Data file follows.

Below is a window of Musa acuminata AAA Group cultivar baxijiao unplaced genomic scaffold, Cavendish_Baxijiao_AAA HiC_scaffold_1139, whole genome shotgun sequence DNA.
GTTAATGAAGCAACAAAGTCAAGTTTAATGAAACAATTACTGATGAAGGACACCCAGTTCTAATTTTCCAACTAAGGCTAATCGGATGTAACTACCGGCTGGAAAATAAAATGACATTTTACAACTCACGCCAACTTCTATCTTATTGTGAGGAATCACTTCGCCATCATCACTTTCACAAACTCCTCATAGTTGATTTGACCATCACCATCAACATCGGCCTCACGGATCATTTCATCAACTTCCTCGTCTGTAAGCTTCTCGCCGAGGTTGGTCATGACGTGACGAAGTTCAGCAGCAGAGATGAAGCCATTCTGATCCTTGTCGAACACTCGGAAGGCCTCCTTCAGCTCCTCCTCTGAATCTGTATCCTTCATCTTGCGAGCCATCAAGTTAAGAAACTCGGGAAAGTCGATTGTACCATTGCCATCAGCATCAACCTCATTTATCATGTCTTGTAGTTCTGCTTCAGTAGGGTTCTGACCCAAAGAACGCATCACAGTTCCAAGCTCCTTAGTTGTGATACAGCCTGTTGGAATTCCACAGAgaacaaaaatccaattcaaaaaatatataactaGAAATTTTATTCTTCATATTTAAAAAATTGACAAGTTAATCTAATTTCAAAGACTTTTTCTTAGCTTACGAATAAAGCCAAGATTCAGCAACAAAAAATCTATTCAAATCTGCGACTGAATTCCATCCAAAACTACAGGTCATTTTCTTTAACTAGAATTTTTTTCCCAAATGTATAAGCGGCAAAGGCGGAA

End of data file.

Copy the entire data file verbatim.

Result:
Below is a window of Musa acuminata AAA Group cultivar baxijiao unplaced genomic scaffold, Cavendish_Baxijiao_AAA HiC_scaffold_1139, whole genome shotgun sequence DNA.
GTTAATGAAGCAACAAAGTCAAGTTTAATGAAACAATTACTGATGAAGGACACCCAGTTCTAATTTTCCAACTAAGGCTAATCGGATGTAACTACCGGCTGGAAAATAAAATGACATTTTACAACTCACGCCAACTTCTATCTTATTGTGAGGAATCACTTCGCCATCATCACTTTCACAAACTCCTCATAGTTGATTTGACCATCACCATCAACATCGGCCTCACGGATCATTTCATCAACTTCCTCGTCTGTAAGCTTCTCGCCGAGGTTGGTCATGACGTGACGAAGTTCAGCAGCAGAGATGAAGCCATTCTGATCCTTGTCGAACACTCGGAAGGCCTCCTTCAGCTCCTCCTCTGAATCTGTATCCTTCATCTTGCGAGCCATCAAGTTAAGAAACTCGGGAAAGTCGATTGTACCATTGCCATCAGCATCAACCTCATTTATCATGTCTTGTAGTTCTGCTTCAGTAGGGTTCTGACCCAAAGAACGCATCACAGTTCCAAGCTCCTTAGTTGTGATACAGCCTGTTGGAATTCCACAGAgaacaaaaatccaattcaaaaaatatataactaGAAATTTTATTCTTCATATTTAAAAAATTGACAAGTTAATCTAATTTCAAAGACTTTTTCTTAGCTTACGAATAAAGCCAAGATTCAGCAACAAAAAATCTATTCAAATCTGCGACTGAATTCCATCCAAAACTACAGGTCATTTTCTTTAACTAGAATTTTTTTCCCAAATGTATAAGCGGCAAAGGCGGAA